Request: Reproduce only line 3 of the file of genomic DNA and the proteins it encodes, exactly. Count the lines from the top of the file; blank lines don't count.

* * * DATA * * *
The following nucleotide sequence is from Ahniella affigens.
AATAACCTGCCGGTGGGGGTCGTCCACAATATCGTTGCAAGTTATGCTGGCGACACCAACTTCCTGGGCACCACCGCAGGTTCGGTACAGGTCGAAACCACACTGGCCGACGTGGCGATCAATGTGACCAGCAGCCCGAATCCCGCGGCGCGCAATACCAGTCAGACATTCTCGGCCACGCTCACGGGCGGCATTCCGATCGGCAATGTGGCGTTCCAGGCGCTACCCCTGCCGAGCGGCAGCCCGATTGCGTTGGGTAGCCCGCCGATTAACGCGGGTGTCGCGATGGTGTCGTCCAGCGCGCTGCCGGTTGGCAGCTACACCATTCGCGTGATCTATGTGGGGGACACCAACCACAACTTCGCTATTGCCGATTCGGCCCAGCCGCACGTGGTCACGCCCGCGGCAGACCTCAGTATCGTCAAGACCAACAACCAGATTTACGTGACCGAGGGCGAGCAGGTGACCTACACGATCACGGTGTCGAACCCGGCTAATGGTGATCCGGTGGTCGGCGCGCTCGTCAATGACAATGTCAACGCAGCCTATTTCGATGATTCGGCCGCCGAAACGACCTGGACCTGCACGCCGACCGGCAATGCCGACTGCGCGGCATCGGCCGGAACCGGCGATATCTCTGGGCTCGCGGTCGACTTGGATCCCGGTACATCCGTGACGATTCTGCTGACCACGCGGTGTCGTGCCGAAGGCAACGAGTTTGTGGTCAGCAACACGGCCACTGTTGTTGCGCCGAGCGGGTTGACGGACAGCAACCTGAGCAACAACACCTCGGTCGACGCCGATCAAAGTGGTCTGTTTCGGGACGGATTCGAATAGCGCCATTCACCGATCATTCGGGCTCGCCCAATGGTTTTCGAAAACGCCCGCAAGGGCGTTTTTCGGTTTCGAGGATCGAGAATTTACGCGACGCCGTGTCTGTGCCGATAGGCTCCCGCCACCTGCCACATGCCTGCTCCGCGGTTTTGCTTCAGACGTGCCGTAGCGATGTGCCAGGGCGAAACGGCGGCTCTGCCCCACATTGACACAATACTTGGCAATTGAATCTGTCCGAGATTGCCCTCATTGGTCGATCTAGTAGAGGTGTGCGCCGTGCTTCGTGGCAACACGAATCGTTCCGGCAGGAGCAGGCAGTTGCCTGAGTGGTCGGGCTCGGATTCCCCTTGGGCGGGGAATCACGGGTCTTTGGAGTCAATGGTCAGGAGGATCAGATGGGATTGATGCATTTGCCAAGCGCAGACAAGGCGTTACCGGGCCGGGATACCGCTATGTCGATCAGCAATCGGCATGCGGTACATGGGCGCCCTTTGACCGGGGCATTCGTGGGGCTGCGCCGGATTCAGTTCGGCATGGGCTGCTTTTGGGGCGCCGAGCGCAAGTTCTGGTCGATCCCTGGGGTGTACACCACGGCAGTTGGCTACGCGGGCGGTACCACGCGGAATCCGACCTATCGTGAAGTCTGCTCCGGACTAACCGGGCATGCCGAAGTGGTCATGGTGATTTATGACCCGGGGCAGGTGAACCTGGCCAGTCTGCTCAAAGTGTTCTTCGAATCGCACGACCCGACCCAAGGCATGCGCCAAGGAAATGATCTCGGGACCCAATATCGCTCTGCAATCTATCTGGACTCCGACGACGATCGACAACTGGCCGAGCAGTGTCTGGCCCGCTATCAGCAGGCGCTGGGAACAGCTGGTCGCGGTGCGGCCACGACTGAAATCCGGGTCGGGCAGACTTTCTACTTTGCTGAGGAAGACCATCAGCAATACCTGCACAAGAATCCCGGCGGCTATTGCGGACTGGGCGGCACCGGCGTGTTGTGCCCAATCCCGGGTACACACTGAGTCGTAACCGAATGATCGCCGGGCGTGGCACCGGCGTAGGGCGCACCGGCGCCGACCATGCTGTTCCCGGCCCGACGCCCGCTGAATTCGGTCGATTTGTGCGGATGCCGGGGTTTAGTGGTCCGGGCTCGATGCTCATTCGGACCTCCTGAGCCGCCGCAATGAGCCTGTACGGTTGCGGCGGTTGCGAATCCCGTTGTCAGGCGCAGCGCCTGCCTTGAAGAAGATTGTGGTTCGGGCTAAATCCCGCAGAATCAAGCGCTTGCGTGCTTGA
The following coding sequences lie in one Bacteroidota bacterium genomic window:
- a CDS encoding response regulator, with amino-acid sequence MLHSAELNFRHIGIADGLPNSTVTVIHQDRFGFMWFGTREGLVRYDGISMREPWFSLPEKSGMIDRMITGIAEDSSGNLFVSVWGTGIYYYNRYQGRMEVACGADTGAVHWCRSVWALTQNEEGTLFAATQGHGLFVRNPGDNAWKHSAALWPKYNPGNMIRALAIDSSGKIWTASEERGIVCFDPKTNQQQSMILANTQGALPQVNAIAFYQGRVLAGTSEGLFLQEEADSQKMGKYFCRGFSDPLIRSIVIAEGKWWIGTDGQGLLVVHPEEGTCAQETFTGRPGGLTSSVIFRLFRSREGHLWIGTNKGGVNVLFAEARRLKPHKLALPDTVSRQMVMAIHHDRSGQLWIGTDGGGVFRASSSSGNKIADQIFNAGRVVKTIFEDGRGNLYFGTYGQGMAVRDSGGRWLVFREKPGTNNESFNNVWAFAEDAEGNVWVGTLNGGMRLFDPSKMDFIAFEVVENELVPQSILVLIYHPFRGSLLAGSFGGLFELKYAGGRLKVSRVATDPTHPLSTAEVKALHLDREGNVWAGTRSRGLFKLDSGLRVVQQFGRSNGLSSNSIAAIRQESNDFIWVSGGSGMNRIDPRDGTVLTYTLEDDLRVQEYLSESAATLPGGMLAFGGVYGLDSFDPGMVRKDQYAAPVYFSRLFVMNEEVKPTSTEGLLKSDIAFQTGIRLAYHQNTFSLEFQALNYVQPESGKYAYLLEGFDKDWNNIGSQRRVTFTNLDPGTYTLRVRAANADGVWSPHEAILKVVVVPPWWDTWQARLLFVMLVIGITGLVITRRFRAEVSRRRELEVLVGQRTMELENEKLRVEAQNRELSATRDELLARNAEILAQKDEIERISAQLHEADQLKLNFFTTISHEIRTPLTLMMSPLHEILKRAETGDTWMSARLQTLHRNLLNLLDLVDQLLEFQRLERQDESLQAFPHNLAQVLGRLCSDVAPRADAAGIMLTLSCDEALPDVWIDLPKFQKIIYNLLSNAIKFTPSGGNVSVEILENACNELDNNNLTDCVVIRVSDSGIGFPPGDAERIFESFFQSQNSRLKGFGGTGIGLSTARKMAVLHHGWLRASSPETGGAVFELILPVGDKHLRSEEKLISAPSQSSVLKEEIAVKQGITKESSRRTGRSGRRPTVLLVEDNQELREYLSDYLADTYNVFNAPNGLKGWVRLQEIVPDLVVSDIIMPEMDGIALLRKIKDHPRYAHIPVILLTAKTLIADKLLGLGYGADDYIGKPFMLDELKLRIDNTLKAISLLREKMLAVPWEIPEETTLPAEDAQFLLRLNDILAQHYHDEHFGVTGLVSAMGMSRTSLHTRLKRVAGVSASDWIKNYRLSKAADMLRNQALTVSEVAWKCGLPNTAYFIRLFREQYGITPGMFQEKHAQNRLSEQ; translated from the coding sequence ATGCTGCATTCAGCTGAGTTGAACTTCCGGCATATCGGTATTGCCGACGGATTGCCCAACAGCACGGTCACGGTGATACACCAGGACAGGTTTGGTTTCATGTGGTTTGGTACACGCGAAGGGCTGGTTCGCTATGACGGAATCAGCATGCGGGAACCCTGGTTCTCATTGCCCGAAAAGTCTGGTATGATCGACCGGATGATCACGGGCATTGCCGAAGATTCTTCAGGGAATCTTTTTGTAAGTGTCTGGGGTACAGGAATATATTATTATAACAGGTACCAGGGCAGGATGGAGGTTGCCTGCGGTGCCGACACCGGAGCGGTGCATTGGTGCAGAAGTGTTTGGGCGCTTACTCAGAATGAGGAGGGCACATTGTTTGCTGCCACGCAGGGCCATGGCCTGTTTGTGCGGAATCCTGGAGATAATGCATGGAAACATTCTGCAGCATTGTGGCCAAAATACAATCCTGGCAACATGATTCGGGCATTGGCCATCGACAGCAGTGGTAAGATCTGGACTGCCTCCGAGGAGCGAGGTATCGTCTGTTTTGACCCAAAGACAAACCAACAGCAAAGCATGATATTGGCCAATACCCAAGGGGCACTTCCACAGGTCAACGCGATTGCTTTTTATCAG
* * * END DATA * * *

The following coding sequences lie in one Bacteroidota bacterium genomic window: